I’d never say 50/50, I’d say every other person, because that’s something to which the individual can easily relate. If there are catastrophic risks—so something which is irreversible, or may adversely affect the quality of life—then you need to be very clear that you put that in context and that you’ve raised it with the individual. What you don’t want is someone to say they were tricked into agreeing and had they known what they have since found out they would never have agreed to proceed.
Informed consent is a North American concept—and one I am certainly not an advocate of. It means that you will share with that individual every conceivable risk and outcome, no matter how unlikely, or how remote. That’s fine if you want to do it, but just to give you an example, a friend of mine in Massachusetts needed fairly urgent surgery to remove his appendix. They wouldn’t proceed until he assured them that he read and understood a 48-page booklet with all the possible risks. When he signed that off they brought another six sheets of risks that had been identified since that leaflet was published.
The problem I see with informed consent is that after confirming disclosure of every conceivable risk and outcome, no matter how unlikely or remote—and you presumably do a weekly literature search to ensure the information is up to date—should that individual do a web search and find things you haven’t mentioned, the consent is not valid.
We want patients to make an informed decision but we need their agreement. UK law says you share with the individual the nature, purpose and likely outcome of what is proposed, not every conceivable no matter how unlikely or how remote, but those which are material to the individual. So please talk about consent, but if you want to put a word with it, use valid or effective consent, not informed consent. And obviously, if there are catastrophic risks, you put them in context. As I said to a patient, just visualise a Wembley stadium packed, double that, one of those people is likely to experience an adverse outcome to what I’m talking about. So you can put it in context so they’re not unnecessarily frightened.
If a clinical case goes to court, what matters in court is proof, or evidence. Cases are won and lost on the quality of the documentation. In an ideal world the consent process would involve simply taking the individual through a pre-prepared consent leaflet and script. This would allow you to document that you’ve taken the patient taken through leaflet, given the leaflet, that they’ve agreed to proceed etc. So, that leaflet saves an enormous amount of documentation because you simply say, I always take the individual through, deal with their questions in context and they had the leaflet to keep, and that’s all documented.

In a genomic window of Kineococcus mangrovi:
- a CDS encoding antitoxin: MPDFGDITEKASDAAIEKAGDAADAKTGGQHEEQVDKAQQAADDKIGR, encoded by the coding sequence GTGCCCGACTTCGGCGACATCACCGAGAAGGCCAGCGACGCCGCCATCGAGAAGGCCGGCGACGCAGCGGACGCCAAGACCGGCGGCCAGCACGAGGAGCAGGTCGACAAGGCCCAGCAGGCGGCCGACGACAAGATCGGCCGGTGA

Remember while adults can make unwise decisions, children cannot, and the role of trustees is to safeguard the basic rights of the child, their life, health, education and protection and if a trustee is not fulfilling that role the State will intervene. The Children Act says the views of the child shall be taken into account, having due regard to age and understanding. So the child has a right to be heard, but not a right to self-determination.
The UK law allows a 16 year old to give their own consent, but it doesn’t invalidate the legal position of someone with parental responsibility. So from age 16 to 18, two consents are possible—either the young person or someone with PR (Parental Responsibilty). With consent, either can say yes, but neither has a power of veto. So if a young person agrees, the parent cannot veto, conversely, if the parent has agreed, the child cannot veto because the law takes the view you wouldn’t be offering anything which wasn’t in the child’s best interest and you don’t want the child therefore to be denied that best interest option.
Below age 16 we also have the concept of Gillick competence, where a child can say I don’t want my parents involved. If you raise the question of whether a 15 year old would like mum and dad involved and they say no, then you’ve got to be satisfied that they have the capacity to make that decision and that you believe it’s in the child’s best interest. And if those three criteria are met, you can proceed on the basis of the child’s consent without involving the parents.
The bottom line is—no matter where you are—ask yourself, can I justify my decisions, my actions to my professional colleagues? Or put another way, will the profession endorse what I have decided to do?
I hope this has given you an insight into this legal perspective. Remember that law, morals, ethics and professional considerations will all pull you in different directions, it’s up to you to resolve that tension and then decide how best to proceed.
Andrew Andrews MBE is a Barrister and Director of Health and Social Care